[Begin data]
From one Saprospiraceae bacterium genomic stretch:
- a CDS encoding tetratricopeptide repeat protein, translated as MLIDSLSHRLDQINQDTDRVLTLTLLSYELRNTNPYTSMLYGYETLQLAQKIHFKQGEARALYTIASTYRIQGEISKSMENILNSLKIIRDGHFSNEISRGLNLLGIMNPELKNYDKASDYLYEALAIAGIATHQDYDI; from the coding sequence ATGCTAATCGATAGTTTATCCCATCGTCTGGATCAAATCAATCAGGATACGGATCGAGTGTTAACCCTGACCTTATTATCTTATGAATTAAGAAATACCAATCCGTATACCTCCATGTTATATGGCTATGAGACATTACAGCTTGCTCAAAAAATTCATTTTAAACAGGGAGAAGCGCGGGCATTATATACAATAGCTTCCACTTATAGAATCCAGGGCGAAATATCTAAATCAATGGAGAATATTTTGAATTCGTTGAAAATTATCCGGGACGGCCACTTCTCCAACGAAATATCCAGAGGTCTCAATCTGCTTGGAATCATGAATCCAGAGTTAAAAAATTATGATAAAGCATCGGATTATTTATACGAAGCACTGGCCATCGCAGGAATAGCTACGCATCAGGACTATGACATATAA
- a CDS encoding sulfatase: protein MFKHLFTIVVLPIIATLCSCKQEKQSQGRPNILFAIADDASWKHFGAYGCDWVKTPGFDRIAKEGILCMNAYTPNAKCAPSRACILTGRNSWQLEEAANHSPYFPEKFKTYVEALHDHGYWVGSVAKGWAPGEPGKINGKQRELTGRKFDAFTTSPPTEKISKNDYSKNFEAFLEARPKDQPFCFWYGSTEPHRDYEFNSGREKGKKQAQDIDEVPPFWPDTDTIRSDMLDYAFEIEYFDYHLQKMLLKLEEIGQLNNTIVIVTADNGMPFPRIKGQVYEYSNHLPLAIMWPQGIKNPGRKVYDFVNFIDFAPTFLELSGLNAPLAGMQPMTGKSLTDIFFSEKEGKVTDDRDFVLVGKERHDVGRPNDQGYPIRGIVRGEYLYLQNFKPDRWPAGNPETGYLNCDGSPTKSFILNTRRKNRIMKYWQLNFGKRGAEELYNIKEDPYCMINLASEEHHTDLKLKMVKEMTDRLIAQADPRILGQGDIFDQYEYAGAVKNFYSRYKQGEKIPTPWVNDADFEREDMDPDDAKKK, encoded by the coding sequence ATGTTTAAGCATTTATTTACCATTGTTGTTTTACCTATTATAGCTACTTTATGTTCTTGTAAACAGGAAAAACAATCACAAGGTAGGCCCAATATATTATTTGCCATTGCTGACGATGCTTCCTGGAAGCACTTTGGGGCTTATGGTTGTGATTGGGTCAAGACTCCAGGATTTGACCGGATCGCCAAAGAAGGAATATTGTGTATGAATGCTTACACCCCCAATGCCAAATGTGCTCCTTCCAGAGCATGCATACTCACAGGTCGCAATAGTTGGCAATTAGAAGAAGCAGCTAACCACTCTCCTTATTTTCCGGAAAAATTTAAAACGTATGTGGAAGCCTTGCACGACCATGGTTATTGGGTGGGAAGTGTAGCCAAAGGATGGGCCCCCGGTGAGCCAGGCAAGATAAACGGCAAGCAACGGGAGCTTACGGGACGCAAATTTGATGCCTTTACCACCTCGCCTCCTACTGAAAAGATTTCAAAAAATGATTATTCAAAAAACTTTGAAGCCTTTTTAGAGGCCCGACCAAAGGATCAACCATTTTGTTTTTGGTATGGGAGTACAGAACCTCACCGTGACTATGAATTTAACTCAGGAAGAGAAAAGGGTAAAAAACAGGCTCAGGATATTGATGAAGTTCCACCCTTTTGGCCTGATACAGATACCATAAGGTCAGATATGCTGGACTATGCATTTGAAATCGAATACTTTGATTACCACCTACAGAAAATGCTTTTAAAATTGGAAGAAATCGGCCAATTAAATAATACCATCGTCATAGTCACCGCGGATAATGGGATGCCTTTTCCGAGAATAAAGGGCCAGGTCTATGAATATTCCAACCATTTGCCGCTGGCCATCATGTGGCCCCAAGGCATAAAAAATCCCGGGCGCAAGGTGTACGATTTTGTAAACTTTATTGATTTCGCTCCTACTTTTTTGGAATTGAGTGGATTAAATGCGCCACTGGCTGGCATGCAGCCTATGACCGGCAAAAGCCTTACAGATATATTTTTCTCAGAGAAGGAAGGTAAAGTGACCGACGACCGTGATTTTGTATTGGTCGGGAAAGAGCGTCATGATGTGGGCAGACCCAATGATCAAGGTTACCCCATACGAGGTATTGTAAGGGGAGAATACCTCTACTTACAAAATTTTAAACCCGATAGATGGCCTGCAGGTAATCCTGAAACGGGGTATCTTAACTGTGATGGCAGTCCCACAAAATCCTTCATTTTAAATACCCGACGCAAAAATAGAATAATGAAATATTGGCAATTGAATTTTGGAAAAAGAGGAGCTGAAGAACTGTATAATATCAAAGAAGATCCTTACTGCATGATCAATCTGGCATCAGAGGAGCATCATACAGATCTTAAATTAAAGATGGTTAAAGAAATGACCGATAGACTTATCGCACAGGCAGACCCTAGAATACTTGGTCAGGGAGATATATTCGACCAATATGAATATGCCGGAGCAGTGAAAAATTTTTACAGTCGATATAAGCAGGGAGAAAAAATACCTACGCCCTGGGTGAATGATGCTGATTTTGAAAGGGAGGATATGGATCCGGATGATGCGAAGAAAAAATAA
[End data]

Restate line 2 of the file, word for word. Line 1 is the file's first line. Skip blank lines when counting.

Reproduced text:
- a CDS encoding tetratricopeptide repeat protein, translated as MLIDSLSHRLDQINQDTDRVLTLTLLSYELRNTNPYTSMLYGYETLQLAQKIHFKQGEARALYTIASTYRIQGEISKSMENILNSLKIIRDGHFSNEISRGLNLLGIMNPELKNYDKASDYLYEALAIAGIATHQDYDI; from the coding sequence ATGCTAATCGATAGTTTATCCCATCGTCTGGATCAAATCAATCAGGATACGGATCGAGTGTTAACCCTGACCTTATTATCTTATGAATTAAGAAATACCAATCCGTATACCTCCATGTTATATGGCTATGAGACATTACAGCTTGCTCAAAAAATTCATTTTAAACAGGGAGAAGCGCGGGCATTATATACAATAGCTTCCACTTATAGAATCCAGGGCGAAATATCTAAATCAATGGAGAATATTTTGAATTCGTTGAAAATTATCCGGGACGGCCACTTCTCCAACGAAATATCCAGAGGTCTCAATCTGCTTGGAATCATGAATCCAGAGTTAAAAAATTATGATAAAGCATCGGATTATTTATACGAAGCACTGGCCATCGCAGGAATAGCTACGCATCAGGACTATGACATATAA